As a political scientist, I have come to see SASE as the premier forum for joining historical political economy to sociology, organizational behavior and related fields. Other SASE participants will see different intersections among SASE’s membership as particularly important, but we are all linked in the effort to address social science perspectives to problems of economic development and competition.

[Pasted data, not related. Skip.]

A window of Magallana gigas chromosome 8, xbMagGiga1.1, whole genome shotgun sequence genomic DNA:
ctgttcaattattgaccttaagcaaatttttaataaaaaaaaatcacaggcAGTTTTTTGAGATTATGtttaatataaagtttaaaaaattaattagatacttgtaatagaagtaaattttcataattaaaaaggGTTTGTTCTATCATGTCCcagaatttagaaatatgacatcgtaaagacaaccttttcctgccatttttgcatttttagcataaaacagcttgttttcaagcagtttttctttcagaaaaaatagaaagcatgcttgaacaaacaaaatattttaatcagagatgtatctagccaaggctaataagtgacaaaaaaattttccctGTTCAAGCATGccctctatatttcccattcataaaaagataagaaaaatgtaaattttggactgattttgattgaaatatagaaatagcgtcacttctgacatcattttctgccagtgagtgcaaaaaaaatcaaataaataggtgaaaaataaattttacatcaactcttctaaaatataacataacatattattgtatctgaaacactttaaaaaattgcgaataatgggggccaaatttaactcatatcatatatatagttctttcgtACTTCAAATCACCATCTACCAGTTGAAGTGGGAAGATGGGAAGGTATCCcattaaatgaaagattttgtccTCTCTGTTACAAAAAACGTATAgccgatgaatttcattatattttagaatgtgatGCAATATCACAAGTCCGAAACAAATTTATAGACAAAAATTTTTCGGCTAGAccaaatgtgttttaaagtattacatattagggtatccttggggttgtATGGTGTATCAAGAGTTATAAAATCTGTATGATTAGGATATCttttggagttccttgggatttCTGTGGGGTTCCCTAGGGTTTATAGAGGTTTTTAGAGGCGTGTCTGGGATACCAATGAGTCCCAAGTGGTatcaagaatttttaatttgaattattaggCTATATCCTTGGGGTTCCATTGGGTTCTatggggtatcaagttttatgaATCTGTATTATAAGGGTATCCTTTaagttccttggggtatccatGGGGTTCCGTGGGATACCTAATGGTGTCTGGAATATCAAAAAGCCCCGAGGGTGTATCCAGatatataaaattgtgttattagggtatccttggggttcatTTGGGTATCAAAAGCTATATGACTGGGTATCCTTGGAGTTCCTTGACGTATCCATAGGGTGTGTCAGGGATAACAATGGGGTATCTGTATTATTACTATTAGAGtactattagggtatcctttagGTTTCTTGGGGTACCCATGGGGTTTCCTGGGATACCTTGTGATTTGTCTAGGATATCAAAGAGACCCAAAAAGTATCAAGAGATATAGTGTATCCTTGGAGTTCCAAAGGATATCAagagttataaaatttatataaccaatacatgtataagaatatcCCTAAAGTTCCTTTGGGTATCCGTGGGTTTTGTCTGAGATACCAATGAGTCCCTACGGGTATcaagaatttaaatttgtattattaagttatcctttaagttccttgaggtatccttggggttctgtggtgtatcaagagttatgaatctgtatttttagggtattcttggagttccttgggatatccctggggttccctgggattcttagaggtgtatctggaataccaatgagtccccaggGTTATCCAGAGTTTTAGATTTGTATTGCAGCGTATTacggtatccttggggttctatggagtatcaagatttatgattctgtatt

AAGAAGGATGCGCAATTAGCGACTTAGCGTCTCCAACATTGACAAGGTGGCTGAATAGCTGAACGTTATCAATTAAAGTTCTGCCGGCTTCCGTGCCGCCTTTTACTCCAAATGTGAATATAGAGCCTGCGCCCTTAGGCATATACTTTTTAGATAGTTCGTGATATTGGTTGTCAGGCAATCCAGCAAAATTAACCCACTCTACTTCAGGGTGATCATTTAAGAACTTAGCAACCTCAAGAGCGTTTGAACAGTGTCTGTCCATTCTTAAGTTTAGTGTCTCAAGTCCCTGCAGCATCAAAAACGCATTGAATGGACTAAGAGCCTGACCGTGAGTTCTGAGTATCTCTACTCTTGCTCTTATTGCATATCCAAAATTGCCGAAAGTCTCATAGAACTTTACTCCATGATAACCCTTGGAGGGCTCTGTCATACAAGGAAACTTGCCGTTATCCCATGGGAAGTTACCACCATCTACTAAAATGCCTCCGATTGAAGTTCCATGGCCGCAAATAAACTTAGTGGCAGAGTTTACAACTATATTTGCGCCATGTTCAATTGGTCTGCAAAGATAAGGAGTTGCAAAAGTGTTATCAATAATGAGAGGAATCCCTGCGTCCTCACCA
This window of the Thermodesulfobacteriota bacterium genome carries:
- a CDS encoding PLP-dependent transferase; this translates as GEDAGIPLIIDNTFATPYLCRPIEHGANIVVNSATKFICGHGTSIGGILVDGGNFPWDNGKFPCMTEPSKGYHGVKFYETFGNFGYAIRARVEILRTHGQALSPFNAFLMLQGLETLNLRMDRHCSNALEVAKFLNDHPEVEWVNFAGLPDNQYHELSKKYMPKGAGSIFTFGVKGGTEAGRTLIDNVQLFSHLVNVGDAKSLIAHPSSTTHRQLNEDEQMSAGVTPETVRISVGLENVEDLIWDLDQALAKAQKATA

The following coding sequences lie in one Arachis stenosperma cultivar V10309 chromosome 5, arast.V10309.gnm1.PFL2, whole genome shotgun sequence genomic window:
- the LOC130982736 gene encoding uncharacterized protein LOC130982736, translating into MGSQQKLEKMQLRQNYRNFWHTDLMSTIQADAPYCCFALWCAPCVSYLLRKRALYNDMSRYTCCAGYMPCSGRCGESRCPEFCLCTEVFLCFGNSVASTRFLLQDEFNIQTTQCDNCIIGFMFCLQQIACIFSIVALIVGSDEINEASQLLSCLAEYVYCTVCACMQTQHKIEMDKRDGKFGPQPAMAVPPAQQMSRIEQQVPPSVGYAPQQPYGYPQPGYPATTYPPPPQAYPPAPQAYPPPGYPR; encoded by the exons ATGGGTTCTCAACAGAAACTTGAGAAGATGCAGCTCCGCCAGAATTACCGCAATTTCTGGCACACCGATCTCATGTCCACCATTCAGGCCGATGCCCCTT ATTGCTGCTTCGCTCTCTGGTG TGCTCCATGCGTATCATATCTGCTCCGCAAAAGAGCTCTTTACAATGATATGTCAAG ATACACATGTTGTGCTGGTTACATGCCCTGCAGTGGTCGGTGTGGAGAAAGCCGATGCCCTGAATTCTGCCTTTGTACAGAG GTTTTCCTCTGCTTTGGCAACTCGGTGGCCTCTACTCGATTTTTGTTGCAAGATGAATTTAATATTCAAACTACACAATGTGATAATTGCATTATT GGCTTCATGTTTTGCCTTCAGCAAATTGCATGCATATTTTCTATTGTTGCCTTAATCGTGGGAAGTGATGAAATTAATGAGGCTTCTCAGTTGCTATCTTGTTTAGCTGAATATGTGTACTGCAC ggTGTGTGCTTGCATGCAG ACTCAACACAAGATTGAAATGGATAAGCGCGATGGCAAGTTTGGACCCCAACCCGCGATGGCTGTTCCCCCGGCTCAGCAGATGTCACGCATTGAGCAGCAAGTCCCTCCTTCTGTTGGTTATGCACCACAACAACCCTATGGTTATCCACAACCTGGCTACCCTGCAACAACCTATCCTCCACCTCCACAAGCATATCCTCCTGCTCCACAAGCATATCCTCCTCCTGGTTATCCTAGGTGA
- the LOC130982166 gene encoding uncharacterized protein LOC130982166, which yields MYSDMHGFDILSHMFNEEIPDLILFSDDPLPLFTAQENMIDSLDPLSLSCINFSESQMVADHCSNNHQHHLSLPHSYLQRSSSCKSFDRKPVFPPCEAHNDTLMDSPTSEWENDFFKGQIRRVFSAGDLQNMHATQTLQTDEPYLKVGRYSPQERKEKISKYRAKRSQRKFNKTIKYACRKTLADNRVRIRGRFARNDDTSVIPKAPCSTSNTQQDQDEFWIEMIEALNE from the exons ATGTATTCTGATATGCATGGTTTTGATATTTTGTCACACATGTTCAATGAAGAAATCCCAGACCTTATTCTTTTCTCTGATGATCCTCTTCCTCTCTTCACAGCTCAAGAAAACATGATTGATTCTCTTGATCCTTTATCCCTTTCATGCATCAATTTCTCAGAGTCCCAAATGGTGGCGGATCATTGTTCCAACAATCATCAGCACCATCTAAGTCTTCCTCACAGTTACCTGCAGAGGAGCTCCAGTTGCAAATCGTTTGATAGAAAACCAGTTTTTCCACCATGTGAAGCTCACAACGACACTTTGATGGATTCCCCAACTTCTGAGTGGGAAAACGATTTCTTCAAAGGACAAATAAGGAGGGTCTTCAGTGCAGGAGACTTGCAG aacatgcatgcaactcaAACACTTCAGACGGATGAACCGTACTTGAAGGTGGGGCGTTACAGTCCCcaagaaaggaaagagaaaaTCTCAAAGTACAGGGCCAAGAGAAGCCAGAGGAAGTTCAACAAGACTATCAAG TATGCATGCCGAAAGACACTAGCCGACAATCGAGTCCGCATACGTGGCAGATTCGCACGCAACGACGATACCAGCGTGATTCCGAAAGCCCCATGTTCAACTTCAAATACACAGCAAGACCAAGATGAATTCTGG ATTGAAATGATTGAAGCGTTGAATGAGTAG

The construction of such intellectual bridges among complementary research approaches represents SASE central challenge. It also holds the organization’s greatest intellectual pay-off, because only through synthetic work across established disciplines can social scientists address such contemporary problems as inequality, identity conflict, and democratic erosion. SASE has broadened my own work in comparative politics, the professions, and economic policy in exactly these ways. Having taught at MIT, Berkeley, and now Brown University, I’ve watched SASE grow and have seen how many colleagues and students have had their work enriched by participating in the organization. It has been a privilege to serve for a term on SASE’s Executive Committee. If elected for another three years, I hope to help expand the organization’s membership and to help consolidate its role as a special place where all of us can move beyond narrow professional boundaries in order to pursue the important interdisciplinary work that has become SASE’s distinctive intellectual trademark.